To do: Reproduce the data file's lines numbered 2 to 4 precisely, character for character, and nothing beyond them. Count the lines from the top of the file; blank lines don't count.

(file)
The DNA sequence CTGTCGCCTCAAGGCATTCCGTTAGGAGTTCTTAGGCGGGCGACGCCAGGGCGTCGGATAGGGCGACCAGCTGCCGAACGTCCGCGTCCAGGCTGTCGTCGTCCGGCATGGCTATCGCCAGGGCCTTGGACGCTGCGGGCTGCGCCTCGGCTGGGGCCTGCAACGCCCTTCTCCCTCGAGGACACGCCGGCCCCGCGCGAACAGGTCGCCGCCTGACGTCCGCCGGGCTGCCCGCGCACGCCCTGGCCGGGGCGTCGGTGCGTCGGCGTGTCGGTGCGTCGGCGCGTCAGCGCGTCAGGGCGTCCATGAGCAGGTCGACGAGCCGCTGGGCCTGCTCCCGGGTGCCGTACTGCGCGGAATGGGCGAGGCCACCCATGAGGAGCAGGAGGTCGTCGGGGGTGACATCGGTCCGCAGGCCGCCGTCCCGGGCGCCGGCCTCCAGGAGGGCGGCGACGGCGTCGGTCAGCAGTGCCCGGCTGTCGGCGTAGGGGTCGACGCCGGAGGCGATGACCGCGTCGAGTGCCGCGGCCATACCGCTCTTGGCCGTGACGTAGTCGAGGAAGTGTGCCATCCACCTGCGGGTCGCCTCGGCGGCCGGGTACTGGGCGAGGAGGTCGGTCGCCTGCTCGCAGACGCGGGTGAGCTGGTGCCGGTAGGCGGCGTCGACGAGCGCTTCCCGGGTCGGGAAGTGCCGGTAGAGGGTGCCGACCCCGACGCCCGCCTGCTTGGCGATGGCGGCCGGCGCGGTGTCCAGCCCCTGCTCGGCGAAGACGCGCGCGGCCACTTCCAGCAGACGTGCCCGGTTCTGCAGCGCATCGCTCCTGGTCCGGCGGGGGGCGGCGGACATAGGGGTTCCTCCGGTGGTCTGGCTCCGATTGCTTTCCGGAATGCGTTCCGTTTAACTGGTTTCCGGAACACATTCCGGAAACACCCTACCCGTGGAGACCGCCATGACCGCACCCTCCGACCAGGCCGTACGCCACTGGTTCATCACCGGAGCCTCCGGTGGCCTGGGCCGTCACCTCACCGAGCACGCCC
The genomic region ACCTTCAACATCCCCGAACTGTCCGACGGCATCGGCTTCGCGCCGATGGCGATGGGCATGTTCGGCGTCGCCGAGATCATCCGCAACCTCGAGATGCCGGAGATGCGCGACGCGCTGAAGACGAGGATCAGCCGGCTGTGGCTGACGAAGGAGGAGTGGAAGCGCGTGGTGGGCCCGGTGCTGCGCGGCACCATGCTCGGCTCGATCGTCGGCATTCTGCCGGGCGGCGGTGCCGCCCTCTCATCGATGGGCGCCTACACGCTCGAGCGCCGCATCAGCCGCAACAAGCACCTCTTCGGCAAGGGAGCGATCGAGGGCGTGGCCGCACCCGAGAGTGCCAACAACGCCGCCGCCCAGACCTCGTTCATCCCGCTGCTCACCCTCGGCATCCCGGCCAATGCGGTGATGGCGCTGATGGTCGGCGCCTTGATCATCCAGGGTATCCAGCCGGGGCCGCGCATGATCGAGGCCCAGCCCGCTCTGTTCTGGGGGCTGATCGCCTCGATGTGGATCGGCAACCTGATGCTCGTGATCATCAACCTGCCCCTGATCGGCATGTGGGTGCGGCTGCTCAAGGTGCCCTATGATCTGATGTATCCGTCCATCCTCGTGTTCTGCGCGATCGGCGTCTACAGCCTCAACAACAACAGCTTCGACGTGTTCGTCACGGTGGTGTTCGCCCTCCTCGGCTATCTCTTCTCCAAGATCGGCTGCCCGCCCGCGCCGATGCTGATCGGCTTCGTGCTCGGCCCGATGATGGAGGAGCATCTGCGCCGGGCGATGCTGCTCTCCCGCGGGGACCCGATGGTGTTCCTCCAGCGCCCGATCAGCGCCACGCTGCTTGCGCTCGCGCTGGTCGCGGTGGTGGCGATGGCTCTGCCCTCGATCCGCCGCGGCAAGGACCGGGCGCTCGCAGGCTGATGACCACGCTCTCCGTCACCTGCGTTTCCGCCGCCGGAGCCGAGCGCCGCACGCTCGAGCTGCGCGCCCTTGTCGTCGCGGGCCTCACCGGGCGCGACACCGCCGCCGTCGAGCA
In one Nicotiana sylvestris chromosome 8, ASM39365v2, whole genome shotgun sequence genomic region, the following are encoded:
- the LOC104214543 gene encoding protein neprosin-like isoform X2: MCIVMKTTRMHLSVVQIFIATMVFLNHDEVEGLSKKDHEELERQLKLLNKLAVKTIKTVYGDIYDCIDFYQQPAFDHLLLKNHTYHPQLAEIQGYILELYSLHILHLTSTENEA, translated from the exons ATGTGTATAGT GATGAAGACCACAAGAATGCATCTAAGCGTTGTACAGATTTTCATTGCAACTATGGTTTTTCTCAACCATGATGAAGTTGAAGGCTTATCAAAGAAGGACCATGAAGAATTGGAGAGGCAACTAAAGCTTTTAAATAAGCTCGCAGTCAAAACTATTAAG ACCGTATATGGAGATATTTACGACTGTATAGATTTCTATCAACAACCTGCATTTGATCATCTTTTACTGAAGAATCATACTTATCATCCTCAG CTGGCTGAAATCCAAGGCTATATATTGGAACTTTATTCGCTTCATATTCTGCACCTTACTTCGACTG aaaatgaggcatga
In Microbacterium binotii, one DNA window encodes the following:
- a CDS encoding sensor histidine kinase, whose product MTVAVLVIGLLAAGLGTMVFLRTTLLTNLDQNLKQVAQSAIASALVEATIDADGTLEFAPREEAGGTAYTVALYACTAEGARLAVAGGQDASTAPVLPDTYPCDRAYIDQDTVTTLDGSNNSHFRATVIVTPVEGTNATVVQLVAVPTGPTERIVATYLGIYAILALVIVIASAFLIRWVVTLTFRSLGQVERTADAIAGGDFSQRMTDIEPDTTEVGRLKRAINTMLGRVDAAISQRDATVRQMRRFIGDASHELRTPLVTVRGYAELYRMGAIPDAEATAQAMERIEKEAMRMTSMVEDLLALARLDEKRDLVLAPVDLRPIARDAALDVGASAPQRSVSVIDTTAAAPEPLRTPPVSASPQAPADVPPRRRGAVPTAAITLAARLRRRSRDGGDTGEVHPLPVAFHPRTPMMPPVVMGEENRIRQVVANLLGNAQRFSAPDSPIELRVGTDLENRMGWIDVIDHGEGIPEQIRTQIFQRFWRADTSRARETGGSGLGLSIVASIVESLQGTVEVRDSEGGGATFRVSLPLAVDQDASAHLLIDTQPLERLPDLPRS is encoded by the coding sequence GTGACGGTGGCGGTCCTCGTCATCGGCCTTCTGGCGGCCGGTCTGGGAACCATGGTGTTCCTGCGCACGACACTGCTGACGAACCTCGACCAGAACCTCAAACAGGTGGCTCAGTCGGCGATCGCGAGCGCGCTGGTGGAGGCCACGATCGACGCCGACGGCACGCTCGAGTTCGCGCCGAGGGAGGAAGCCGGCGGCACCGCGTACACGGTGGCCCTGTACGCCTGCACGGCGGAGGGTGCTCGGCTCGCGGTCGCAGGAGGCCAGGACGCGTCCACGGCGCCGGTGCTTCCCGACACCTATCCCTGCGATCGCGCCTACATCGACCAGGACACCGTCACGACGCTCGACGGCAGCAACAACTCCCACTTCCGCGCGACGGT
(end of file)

The genomic region ACCTTCAACATCCCCGAACTGTCCGACGGCATCGGCTTCGCGCCGATGGCGATGGGCATGTTCGGCGTCGCCGAGATCATCCGCAACCTCGAGATGCCGGAGATGCGCGACGCGCTGAAGACGAGGATCAGCCGGCTGTGGCTGACGAAGGAGGAGTGGAAGCGCGTGGTGGGCCCGGTGCTGCGCGGCACCATGCTCGGCTCGATCGTCGGCATTCTGCCGGGCGGCGGTGCCGCCCTCTCATCGATGGGCGCCTACACGCTCGAGCGCCGCATCAGCCGCAACAAGCACCTCTTCGGCAAGGGAGCGATCGAGGGCGTGGCCGCACCCGAGAGTGCCAACAACGCCGCCGCCCAGACCTCGTTCATCCCGCTGCTCACCCTCGGCATCCCGGCCAATGCGGTGATGGCGCTGATGGTCGGCGCCTTGATCATCCAGGGTATCCAGCCGGGGCCGCGCATGATCGAGGCCCAGCCCGCTCTGTTCTGGGGGCTGATCGCCTCGATGTGGATCGGCAACCTGATGCTCGTGATCATCAACCTGCCCCTGATCGGCATGTGGGTGCGGCTGCTCAAGGTGCCCTATGATCTGATGTATCCGTCCATCCTCGTGTTCTGCGCGATCGGCGTCTACAGCCTCAACAACAACAGCTTCGACGTGTTCGTCACGGTGGTGTTCGCCCTCCTCGGCTATCTCTTCTCCAAGATCGGCTGCCCGCCCGCGCCGATGCTGATCGGCTTCGTGCTCGGCCCGATGATGGAGGAGCATCTGCGCCGGGCGATGCTGCTCTCCCGCGGGGACCCGATGGTGTTCCTCCAGCGCCCGATCAGCGCCACGCTGCTTGCGCTCGCGCTGGTCGCGGTGGTGGCGATGGCTCTGCCCTCGATCCGCCGCGGCAAGGACCGGGCGCTCGCAGGCTGATGACCACGCTCTCCGTCACCTGCGTTTCCGCCGCCGGAGCCGAGCGCCGCACGCTCGAGCTGCGCGCCCTTGTCGTCGCGGGCCTCACCGGGCGCGACACCGCCGCCGTCGAGCA
In one Nicotiana sylvestris chromosome 8, ASM39365v2, whole genome shotgun sequence genomic region, the following are encoded:
- the LOC104214543 gene encoding protein neprosin-like isoform X2: MCIVMKTTRMHLSVVQIFIATMVFLNHDEVEGLSKKDHEELERQLKLLNKLAVKTIKTVYGDIYDCIDFYQQPAFDHLLLKNHTYHPQLAEIQGYILELYSLHILHLTSTENEA, translated from the exons ATGTGTATAGT GATGAAGACCACAAGAATGCATCTAAGCGTTGTACAGATTTTCATTGCAACTATGGTTTTTCTCAACCATGATGAAGTTGAAGGCTTATCAAAGAAGGACCATGAAGAATTGGAGAGGCAACTAAAGCTTTTAAATAAGCTCGCAGTCAAAACTATTAAG ACCGTATATGGAGATATTTACGACTGTATAGATTTCTATCAACAACCTGCATTTGATCATCTTTTACTGAAGAATCATACTTATCATCCTCAG CTGGCTGAAATCCAAGGCTATATATTGGAACTTTATTCGCTTCATATTCTGCACCTTACTTCGACTG aaaatgaggcatga